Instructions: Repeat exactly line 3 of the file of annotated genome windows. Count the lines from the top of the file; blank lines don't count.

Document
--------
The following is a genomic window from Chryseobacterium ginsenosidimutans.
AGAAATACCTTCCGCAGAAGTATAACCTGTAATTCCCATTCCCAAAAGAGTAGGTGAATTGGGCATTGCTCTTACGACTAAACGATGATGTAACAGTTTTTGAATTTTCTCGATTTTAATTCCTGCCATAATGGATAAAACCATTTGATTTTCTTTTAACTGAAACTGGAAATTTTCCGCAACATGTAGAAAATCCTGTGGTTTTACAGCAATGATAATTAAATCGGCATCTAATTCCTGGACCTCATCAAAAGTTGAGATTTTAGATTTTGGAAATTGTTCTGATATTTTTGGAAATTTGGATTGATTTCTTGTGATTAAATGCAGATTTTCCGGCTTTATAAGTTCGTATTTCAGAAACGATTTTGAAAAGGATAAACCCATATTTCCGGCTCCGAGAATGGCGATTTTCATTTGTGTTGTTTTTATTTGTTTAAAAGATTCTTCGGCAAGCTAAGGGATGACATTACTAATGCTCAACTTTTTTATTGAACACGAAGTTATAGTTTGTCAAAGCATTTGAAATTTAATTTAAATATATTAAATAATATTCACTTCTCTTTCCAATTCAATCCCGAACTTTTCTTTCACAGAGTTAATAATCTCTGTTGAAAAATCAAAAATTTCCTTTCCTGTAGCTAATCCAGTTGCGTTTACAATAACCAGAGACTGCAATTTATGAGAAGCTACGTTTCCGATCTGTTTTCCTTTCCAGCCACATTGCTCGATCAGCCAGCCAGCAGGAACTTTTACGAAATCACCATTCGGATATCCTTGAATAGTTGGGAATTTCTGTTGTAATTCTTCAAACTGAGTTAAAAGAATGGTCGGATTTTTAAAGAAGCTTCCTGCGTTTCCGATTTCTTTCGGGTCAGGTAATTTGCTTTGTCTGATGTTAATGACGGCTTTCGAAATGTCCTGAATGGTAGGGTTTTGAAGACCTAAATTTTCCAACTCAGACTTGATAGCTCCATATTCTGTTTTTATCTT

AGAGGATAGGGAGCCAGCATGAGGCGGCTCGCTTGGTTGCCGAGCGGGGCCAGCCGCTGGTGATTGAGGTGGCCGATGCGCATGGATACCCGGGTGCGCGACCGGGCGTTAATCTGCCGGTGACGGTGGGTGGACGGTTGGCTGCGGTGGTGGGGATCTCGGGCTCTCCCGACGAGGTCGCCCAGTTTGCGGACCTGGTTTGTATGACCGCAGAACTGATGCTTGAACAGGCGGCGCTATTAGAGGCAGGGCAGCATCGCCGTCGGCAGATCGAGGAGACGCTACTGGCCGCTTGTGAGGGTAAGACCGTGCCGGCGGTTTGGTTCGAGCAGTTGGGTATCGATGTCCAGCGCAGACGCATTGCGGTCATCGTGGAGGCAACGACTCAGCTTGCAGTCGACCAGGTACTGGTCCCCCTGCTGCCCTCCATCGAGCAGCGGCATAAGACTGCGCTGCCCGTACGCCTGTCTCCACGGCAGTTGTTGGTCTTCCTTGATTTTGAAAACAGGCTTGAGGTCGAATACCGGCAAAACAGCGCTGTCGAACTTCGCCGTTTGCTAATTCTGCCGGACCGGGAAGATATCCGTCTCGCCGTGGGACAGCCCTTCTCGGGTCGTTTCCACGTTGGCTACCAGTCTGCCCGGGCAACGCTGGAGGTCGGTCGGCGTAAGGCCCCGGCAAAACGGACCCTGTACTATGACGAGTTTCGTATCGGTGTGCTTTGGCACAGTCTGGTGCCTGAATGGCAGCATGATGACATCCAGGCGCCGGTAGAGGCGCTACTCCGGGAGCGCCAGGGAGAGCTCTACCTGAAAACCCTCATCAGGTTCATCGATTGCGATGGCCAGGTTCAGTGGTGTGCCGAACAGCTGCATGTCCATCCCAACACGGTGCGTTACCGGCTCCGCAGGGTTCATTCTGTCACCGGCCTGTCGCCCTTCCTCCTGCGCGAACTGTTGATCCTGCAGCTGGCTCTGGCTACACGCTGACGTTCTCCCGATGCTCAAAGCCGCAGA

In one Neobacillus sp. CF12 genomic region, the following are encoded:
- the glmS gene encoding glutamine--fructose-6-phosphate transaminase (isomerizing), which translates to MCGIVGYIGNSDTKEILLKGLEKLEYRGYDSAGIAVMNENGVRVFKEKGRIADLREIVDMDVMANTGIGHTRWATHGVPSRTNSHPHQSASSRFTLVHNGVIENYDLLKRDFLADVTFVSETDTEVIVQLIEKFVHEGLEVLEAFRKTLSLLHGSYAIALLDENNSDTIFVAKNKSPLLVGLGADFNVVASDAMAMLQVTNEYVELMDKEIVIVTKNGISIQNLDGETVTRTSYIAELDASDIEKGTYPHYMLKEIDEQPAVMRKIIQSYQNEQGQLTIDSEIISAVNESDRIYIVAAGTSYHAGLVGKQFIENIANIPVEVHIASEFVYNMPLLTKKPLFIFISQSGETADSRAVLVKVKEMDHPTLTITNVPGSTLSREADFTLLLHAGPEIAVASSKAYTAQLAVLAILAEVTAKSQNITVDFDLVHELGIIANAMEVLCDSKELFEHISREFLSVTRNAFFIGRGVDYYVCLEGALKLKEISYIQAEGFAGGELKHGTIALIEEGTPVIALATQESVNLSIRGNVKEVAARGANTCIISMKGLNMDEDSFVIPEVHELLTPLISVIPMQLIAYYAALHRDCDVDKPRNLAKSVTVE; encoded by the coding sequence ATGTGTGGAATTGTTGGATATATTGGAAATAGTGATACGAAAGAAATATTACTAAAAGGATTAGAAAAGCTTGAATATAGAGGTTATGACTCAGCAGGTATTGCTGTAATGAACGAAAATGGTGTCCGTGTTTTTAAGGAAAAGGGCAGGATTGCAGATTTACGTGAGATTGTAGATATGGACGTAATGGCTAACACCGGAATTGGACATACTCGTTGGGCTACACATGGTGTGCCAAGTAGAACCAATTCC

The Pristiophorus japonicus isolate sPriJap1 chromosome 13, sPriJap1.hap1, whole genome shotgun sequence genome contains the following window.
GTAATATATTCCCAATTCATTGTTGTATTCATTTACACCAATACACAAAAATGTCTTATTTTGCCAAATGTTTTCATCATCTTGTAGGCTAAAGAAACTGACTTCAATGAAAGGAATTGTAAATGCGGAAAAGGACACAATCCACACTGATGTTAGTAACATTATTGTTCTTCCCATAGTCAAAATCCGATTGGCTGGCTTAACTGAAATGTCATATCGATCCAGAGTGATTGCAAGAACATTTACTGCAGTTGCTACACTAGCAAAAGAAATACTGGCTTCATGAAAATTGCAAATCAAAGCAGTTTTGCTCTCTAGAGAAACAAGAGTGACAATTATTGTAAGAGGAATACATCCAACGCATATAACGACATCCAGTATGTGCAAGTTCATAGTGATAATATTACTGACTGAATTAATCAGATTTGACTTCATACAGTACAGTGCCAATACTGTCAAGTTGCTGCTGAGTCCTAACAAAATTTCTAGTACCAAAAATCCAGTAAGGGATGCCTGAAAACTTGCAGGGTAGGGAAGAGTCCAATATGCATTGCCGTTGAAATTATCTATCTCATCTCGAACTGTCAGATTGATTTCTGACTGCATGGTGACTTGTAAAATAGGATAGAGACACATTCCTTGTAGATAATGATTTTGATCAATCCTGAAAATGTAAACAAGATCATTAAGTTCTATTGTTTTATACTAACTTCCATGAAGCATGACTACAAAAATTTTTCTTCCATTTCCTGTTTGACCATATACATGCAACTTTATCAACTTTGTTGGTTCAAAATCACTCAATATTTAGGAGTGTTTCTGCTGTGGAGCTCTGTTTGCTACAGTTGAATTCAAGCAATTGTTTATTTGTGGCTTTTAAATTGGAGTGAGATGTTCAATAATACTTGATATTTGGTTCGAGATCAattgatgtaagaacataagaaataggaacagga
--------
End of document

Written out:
AGAGGATAGGGAGCCAGCATGAGGCGGCTCGCTTGGTTGCCGAGCGGGGCCAGCCGCTGGTGATTGAGGTGGCCGATGCGCATGGATACCCGGGTGCGCGACCGGGCGTTAATCTGCCGGTGACGGTGGGTGGACGGTTGGCTGCGGTGGTGGGGATCTCGGGCTCTCCCGACGAGGTCGCCCAGTTTGCGGACCTGGTTTGTATGACCGCAGAACTGATGCTTGAACAGGCGGCGCTATTAGAGGCAGGGCAGCATCGCCGTCGGCAGATCGAGGAGACGCTACTGGCCGCTTGTGAGGGTAAGACCGTGCCGGCGGTTTGGTTCGAGCAGTTGGGTATCGATGTCCAGCGCAGACGCATTGCGGTCATCGTGGAGGCAACGACTCAGCTTGCAGTCGACCAGGTACTGGTCCCCCTGCTGCCCTCCATCGAGCAGCGGCATAAGACTGCGCTGCCCGTACGCCTGTCTCCACGGCAGTTGTTGGTCTTCCTTGATTTTGAAAACAGGCTTGAGGTCGAATACCGGCAAAACAGCGCTGTCGAACTTCGCCGTTTGCTAATTCTGCCGGACCGGGAAGATATCCGTCTCGCCGTGGGACAGCCCTTCTCGGGTCGTTTCCACGTTGGCTACCAGTCTGCCCGGGCAACGCTGGAGGTCGGTCGGCGTAAGGCCCCGGCAAAACGGACCCTGTACTATGACGAGTTTCGTATCGGTGTGCTTTGGCACAGTCTGGTGCCTGAATGGCAGCATGATGACATCCAGGCGCCGGTAGAGGCGCTACTCCGGGAGCGCCAGGGAGAGCTCTACCTGAAAACCCTCATCAGGTTCATCGATTGCGATGGCCAGGTTCAGTGGTGTGCCGAACAGCTGCATGTCCATCCCAACACGGTGCGTTACCGGCTCCGCAGGGTTCATTCTGTCACCGGCCTGTCGCCCTTCCTCCTGCGCGAACTGTTGATCCTGCAGCTGGCTCTGGCTACACGCTGACGTTCTCCCGATGCTCAAAGCCGCAGA